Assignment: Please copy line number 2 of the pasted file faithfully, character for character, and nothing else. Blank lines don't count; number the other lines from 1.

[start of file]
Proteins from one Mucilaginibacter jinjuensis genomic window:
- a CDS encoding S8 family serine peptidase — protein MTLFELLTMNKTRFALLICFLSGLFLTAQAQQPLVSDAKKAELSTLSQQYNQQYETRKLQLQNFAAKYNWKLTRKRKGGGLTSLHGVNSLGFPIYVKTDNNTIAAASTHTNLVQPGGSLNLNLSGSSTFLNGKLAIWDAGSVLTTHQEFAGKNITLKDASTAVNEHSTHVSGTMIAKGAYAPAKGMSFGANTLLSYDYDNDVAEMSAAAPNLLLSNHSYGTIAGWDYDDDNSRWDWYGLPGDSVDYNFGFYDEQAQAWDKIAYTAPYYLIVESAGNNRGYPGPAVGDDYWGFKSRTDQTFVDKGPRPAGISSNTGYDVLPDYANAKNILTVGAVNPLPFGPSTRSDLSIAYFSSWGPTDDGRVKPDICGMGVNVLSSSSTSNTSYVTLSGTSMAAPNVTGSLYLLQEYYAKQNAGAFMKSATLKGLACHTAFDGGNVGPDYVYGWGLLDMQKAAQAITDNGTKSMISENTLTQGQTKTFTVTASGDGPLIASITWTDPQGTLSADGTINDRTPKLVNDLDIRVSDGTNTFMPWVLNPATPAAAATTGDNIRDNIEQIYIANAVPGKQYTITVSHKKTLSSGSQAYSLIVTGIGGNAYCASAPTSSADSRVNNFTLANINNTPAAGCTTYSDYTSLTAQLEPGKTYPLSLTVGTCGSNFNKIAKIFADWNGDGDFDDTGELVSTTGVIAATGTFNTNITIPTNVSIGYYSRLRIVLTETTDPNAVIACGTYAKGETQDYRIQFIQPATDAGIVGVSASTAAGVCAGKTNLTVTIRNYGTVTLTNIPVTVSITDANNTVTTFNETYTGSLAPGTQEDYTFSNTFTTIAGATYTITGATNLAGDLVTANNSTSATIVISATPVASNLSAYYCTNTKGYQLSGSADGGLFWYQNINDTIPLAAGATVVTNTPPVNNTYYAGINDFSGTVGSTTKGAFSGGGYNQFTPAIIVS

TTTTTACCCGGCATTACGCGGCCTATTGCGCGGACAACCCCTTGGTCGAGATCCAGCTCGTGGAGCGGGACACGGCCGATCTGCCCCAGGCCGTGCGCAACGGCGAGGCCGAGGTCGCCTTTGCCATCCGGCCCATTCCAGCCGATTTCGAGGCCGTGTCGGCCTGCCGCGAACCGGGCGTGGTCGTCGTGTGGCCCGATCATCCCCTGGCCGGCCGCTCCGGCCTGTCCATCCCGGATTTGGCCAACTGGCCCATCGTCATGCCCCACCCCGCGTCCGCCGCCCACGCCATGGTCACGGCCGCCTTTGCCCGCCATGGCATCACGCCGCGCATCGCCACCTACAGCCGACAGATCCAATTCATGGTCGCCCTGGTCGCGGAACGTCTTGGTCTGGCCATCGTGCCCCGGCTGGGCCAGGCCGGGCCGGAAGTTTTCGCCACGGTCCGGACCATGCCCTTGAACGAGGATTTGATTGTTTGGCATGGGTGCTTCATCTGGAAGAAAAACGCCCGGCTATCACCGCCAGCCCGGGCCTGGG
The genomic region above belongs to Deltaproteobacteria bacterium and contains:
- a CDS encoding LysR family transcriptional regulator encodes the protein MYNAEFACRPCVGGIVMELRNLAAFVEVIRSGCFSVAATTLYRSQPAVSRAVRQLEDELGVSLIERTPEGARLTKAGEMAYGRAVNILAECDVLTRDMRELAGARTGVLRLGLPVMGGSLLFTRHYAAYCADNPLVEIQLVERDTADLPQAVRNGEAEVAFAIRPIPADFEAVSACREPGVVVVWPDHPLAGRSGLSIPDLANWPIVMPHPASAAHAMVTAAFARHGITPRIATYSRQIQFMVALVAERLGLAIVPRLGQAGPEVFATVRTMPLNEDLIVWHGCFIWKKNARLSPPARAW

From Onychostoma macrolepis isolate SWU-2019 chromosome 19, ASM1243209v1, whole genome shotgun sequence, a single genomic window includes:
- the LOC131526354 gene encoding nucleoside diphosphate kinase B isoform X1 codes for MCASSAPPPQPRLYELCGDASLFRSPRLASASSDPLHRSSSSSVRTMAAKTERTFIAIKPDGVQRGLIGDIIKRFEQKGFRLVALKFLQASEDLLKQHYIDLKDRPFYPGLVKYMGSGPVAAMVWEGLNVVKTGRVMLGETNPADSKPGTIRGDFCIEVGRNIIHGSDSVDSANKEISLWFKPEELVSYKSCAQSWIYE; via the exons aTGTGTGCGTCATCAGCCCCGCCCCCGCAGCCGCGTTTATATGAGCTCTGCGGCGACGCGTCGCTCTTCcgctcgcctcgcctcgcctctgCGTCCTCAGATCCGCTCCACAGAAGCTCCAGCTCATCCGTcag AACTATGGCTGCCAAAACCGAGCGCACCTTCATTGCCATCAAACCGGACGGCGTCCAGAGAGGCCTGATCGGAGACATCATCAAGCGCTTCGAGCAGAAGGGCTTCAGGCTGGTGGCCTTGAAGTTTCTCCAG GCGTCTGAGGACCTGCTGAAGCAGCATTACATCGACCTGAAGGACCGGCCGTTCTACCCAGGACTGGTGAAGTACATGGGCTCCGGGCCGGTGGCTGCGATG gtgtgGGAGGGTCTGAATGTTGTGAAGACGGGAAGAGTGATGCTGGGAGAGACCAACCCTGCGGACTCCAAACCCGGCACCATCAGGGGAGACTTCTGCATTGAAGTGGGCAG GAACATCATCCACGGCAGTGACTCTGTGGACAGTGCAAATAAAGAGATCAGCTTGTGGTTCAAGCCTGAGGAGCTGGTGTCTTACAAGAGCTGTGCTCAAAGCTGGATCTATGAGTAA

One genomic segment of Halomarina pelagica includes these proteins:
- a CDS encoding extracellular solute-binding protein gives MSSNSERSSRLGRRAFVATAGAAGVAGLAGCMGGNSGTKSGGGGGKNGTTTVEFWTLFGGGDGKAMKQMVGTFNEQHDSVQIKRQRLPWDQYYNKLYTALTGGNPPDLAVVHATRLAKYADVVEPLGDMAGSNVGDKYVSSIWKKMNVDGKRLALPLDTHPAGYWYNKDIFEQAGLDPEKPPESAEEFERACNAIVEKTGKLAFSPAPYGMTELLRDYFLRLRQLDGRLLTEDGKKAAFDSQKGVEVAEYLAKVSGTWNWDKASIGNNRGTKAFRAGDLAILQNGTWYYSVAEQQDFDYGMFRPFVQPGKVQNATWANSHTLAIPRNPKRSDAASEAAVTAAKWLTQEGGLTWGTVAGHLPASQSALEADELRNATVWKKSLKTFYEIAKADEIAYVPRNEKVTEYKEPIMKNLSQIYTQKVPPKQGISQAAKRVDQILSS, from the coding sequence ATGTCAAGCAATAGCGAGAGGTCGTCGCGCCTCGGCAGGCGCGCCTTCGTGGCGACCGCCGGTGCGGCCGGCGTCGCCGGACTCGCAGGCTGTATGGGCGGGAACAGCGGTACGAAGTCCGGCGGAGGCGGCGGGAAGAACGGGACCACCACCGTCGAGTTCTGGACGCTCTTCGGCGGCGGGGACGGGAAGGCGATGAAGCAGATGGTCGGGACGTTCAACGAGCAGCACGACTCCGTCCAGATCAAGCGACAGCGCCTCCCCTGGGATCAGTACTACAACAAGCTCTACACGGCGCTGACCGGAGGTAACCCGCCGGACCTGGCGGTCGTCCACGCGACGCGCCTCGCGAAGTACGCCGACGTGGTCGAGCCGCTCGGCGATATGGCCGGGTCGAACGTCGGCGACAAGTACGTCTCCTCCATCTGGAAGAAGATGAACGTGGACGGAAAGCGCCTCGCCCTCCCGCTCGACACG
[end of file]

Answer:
- a CDS encoding S8 family serine peptidase — protein MTLFELLTMNKTRFALLICFLSGLFLTAQAQQPLVSDAKKAELSTLSQQYNQQYETRKLQLQNFAAKYNWKLTRKRKGGGLTSLHGVNSLGFPIYVKTDNNTIAAASTHTNLVQPGGSLNLNLSGSSTFLNGKLAIWDAGSVLTTHQEFAGKNITLKDASTAVNEHSTHVSGTMIAKGAYAPAKGMSFGANTLLSYDYDNDVAEMSAAAPNLLLSNHSYGTIAGWDYDDDNSRWDWYGLPGDSVDYNFGFYDEQAQAWDKIAYTAPYYLIVESAGNNRGYPGPAVGDDYWGFKSRTDQTFVDKGPRPAGISSNTGYDVLPDYANAKNILTVGAVNPLPFGPSTRSDLSIAYFSSWGPTDDGRVKPDICGMGVNVLSSSSTSNTSYVTLSGTSMAAPNVTGSLYLLQEYYAKQNAGAFMKSATLKGLACHTAFDGGNVGPDYVYGWGLLDMQKAAQAITDNGTKSMISENTLTQGQTKTFTVTASGDGPLIASITWTDPQGTLSADGTINDRTPKLVNDLDIRVSDGTNTFMPWVLNPATPAAAATTGDNIRDNIEQIYIANAVPGKQYTITVSHKKTLSSGSQAYSLIVTGIGGNAYCASAPTSSADSRVNNFTLANINNTPAAGCTTYSDYTSLTAQLEPGKTYPLSLTVGTCGSNFNKIAKIFADWNGDGDFDDTGELVSTTGVIAATGTFNTNITIPTNVSIGYYSRLRIVLTETTDPNAVIACGTYAKGETQDYRIQFIQPATDAGIVGVSASTAAGVCAGKTNLTVTIRNYGTVTLTNIPVTVSITDANNTVTTFNETYTGSLAPGTQEDYTFSNTFTTIAGATYTITGATNLAGDLVTANNSTSATIVISATPVASNLSAYYCTNTKGYQLSGSADGGLFWYQNINDTIPLAAGATVVTNTPPVNNTYYAGINDFSGTVGSTTKGAFSGGGYNQFTPAIIVS